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The business of teaching hygiene, that is to say, elementary medicine, to laymen is at best a difficult matter. How shall one make the subject at all intelligible to those who have not the underlying scientific knowledge? How shall one preserve a proper balance so as not to create perplexities, doubts and phobias? How avoid the danger inherent in "a little knowledge"? The present compendium seems to achieve its end fairly well within these limits. Two sections, however, stimulate the reviewer to make certain comments. The teaching of the hygiene of exercise is cautiously worded so as not to conflict too blatantly with the obviously unhygienic practices tolerated in certain branches of athletics. One finds no comment on whether it is good or bad for the body and mind to have young men pounded and beaten on the football field or to have them collapse over their oars at the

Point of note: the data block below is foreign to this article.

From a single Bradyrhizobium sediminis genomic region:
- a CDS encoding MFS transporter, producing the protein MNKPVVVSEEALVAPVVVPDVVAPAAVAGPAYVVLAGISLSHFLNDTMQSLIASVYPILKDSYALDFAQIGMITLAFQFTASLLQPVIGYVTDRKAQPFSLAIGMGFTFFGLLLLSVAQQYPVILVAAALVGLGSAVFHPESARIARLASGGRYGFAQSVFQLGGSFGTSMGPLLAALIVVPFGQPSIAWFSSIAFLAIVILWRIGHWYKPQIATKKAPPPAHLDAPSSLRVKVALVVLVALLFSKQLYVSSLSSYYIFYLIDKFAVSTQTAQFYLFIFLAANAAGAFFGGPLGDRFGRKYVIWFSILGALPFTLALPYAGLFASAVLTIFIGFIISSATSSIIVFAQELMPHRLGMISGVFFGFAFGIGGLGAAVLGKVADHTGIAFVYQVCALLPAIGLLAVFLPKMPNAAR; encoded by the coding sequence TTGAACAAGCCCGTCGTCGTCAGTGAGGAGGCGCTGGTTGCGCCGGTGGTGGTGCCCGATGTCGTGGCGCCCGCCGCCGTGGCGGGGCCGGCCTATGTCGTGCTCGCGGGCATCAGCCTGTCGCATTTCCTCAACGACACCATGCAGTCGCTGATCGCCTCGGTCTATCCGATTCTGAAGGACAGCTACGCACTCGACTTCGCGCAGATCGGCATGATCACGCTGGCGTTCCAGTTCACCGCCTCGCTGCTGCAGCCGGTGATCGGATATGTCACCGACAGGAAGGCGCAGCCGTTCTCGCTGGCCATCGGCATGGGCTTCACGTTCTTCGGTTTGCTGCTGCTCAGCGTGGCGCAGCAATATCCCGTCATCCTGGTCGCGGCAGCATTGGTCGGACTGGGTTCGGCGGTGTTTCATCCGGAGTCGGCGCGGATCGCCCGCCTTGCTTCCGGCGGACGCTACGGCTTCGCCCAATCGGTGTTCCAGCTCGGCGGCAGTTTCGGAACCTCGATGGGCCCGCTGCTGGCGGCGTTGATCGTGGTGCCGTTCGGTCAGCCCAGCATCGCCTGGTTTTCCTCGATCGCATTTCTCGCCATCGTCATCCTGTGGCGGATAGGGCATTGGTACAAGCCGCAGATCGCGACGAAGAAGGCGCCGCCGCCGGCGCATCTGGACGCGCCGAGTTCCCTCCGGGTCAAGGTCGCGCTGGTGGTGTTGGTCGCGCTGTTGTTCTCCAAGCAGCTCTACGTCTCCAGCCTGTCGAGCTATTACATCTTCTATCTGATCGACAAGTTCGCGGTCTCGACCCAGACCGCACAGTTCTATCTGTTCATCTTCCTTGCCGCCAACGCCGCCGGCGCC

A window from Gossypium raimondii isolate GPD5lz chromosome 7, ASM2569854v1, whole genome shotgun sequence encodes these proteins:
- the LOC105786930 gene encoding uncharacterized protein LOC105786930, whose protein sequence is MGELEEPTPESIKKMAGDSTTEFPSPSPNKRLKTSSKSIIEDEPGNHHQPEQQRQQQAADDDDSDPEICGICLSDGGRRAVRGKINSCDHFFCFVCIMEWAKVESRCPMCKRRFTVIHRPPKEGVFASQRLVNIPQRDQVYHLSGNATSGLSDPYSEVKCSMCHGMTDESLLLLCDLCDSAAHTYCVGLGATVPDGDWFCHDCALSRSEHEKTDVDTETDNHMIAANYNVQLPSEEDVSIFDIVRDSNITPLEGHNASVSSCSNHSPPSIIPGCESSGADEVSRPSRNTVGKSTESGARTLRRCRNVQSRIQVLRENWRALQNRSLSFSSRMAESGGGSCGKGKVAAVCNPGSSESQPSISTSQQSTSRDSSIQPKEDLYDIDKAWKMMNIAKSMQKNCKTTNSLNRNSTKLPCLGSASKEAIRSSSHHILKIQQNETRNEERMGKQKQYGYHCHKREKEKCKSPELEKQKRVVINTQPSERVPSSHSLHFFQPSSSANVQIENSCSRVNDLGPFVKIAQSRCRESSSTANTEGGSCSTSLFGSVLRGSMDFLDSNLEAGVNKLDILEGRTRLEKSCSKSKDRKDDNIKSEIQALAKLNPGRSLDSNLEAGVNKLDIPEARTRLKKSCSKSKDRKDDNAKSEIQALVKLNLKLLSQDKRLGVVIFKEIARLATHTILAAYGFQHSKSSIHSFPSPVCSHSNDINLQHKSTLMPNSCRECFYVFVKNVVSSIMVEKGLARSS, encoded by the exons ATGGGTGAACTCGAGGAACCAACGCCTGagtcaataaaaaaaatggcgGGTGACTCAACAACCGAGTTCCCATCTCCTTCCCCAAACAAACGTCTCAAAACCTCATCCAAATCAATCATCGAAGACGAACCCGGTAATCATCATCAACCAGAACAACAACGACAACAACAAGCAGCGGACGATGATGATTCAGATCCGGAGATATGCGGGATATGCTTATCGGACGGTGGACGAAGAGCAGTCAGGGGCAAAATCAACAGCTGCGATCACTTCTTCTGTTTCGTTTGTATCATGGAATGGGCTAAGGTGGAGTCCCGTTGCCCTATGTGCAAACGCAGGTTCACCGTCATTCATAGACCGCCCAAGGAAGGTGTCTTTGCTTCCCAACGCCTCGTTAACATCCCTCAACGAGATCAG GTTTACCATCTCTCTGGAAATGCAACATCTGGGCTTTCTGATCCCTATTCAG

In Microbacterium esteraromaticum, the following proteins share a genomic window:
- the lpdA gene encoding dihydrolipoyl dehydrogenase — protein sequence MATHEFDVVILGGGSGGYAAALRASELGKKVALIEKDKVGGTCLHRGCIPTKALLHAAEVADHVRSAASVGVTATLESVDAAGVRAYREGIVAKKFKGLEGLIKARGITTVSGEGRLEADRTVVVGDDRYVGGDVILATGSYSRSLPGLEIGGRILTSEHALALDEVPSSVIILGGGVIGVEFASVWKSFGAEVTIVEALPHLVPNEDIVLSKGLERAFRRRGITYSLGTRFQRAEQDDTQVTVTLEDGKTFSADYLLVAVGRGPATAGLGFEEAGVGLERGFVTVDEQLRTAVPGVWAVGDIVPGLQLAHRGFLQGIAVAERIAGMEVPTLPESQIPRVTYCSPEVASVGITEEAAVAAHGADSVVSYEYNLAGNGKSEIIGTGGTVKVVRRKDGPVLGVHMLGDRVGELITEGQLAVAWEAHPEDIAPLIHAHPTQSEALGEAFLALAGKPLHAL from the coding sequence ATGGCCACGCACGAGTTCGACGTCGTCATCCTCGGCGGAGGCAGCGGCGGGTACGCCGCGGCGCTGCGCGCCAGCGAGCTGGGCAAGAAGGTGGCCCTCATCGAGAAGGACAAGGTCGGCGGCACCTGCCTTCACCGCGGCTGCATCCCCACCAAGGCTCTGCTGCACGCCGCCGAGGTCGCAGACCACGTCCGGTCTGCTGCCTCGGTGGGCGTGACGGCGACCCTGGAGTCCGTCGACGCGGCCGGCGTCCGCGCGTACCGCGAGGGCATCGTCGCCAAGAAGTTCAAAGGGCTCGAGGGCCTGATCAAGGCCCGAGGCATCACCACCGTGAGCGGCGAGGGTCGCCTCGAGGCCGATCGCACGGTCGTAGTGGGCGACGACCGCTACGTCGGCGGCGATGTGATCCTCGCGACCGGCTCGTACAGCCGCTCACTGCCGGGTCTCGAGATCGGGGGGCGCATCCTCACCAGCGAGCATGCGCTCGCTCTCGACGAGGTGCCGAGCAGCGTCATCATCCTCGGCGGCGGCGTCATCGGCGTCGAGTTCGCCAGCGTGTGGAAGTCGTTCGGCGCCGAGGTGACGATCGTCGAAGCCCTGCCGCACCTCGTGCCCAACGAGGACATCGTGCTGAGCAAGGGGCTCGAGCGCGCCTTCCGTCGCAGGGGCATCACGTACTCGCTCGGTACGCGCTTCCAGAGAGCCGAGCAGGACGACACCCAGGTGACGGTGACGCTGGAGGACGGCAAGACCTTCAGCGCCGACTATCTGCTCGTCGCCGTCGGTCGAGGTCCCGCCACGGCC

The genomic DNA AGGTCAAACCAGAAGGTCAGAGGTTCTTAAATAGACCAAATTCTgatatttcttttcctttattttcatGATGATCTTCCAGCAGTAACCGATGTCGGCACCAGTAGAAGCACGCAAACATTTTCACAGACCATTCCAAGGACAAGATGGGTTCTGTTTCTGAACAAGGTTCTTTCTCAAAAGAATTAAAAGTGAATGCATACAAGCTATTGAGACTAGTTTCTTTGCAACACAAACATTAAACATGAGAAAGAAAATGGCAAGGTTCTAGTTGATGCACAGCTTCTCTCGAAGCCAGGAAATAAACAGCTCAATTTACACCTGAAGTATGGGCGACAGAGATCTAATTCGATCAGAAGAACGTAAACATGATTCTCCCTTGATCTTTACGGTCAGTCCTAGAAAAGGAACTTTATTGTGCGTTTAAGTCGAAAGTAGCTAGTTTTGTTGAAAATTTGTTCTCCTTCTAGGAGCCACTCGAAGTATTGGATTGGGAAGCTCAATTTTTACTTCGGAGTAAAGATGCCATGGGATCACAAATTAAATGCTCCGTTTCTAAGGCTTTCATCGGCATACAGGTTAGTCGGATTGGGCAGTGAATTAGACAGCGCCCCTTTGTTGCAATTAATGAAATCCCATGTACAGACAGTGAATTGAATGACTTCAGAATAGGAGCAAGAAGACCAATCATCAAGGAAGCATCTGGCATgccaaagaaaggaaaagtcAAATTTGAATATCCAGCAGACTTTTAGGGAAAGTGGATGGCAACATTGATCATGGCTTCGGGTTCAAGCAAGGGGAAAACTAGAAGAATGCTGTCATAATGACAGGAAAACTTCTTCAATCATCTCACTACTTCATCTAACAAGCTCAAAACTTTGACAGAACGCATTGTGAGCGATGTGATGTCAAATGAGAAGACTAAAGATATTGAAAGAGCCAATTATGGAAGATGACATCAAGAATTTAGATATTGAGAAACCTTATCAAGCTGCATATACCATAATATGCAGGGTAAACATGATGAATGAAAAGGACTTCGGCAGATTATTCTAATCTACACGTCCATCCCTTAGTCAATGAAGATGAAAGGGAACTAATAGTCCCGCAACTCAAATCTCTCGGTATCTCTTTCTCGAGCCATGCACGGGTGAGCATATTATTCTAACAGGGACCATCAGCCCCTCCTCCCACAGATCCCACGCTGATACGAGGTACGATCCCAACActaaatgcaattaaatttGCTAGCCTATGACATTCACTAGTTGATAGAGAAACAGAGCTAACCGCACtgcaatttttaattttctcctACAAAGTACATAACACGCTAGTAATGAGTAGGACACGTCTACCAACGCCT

Hygiene for Freshmen. Arch Intern Med (Chic). 1935;55(1):172. doi:10.1001/archinte.1935.00160190175021
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